An emerging category of software – Tag Management Systems (TMS) – solves these critical digital marketing challenges. Major players including IBM and Adobe moved into the tag management space in late 2011. A flourishing of coverage at the start of 2012 by research firms including Forrester, Gartner, Web Analytics Demystified and eConsultancy has validated the legitimacy and growing importance of Tag Management Systems to web analytics, online advertising and IT professionals.
Ensighten is the innovator in enterprise-grade tag management and website compliance, supporting major global brands and providing unparalleled speed and reliability.
Ensighten’s suite of products helps digital marketers:
- Accelerate page load times by off-loading excessive code
- Quickly deploy, test, and manage tags
- Ensure accuracy and legal compliance of tag data collection
By contrast, you can leverage Ensighten Manage 2.0 simply by deploying a single line of HTML code on the pages of your web site. We recommend placing the code at the very beginning of the HEAD section of each page:
The easiest and the most efficient way of deploying the code is by inserting it into a template or master pages that are used for generating each page on a web site. This ensures that all pages of the web site contain the code.
The HTML code is static, meaning it does not require any customization or any changes after deployment. It does not ever change and requires no variable declarations for it to function, so it will never require the modification of your site for it to function. The tag is implemented only once and does not involve any maintenance by web server administrators or developers.
If you open that page in your browser and view the source, you will see a simple img tag:
<html> <head></head> <body> <img src="http://2.bp.blogspot.com/-OP68NnlxdKY/UJpn2bjajKI/AAAAAAAASMI/uQ3JTHE0qpQ/s400/cassini_saturn_ tinymimas.jpg" alt="" /> </body> </html>
The browser requests this URL, and HTML is returned. The browser’s rendering engine parses the HTML and builds what’s called the DOM (or the document object model) for this page. Inside the DOM there is an image. The browser asks its cache if it already has that image. If so, it retrieves the image from its local cache. Otherwise, it submits a request to the browser’s fetching engine, which will then generate an HTTP request to the web server that has the image. That web server will generate an HTTP response that includes the resource (the image in this case). Once the image is obtained from cache or the fetching engine, the browser’s rendering engine will then display it on the page. This same mechanism is how data is collected by web analytic, online advertising, and optimization tools:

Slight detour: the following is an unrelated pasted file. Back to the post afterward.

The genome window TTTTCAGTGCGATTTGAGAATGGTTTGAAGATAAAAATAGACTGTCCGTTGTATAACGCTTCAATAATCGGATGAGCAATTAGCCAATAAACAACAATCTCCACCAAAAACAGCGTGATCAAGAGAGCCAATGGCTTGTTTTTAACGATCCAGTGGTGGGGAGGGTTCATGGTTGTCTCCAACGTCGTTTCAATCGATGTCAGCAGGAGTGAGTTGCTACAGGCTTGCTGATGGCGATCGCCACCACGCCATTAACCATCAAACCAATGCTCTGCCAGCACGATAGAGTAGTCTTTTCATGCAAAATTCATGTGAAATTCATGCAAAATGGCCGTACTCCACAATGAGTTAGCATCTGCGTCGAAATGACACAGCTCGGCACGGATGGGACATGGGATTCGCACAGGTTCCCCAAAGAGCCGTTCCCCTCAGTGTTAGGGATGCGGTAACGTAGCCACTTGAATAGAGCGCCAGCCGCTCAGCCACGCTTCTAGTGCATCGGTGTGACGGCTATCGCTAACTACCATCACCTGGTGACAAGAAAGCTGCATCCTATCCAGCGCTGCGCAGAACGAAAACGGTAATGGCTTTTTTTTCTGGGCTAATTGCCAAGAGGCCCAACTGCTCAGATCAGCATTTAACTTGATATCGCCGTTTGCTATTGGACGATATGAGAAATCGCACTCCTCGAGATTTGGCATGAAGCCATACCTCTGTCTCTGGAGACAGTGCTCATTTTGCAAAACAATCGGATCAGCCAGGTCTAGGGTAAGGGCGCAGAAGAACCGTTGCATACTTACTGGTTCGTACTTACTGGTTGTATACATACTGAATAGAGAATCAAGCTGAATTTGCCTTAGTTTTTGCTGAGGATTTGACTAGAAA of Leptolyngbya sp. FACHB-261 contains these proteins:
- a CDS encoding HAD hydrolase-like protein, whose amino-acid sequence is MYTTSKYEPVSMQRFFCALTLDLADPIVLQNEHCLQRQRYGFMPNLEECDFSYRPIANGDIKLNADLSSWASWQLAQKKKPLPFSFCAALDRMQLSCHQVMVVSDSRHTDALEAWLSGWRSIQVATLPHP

To change the request to a web beacon, add a query string to the source location of the image.
For example, the string ?name=value&key=value&page=home%20 page&browser=Firefox was added to the HTML for the web page:
<head></head> <body> <img src="http://2.bp.blogspot.com/-OP68NnlxdKY/UJpn2bjajKI/AAAAAAAASMI/uQ3JTHE0qpQ/s400/cassini_saturn_ tinymimas.jpg?name=value&key=value&page=home%20page&browser=Firefox" alt=""/> </body> </html>
The servers for a marketing tool like Webtrends or Google Analytics would be looking for that specific data in the query string and would retrieve, process, and save it.
Tools are available for inspecting web beacons. You can use a proxy tool such as Charles (see Charles Web Debugging Proxy Application) to retrieve the image request URL. To decode the URL and view it in a readable form, paste it into a site such as http://meyerweb.com/eric/tools/dencoder/.
The HTTP interactions for marketing technologies deployed with Ensighten mostly depend on GET methods. The HTTP headers contain metadata that is often collected by marketing technology vendors, and are also important to the usage of browser cookies, which can sometimes be set via a web server in an HTTP RESPONSE HEADER directive called Set-Cookie. Many marketing technologies assign a visitor ID, which is not personally identifiable, to each person that visits their website. In many cases this visitor ID is stored in a persistent browser cookie that is set by a web server and helps the tool to either track data at the individual visitor level or personalize the site experience for that visitor.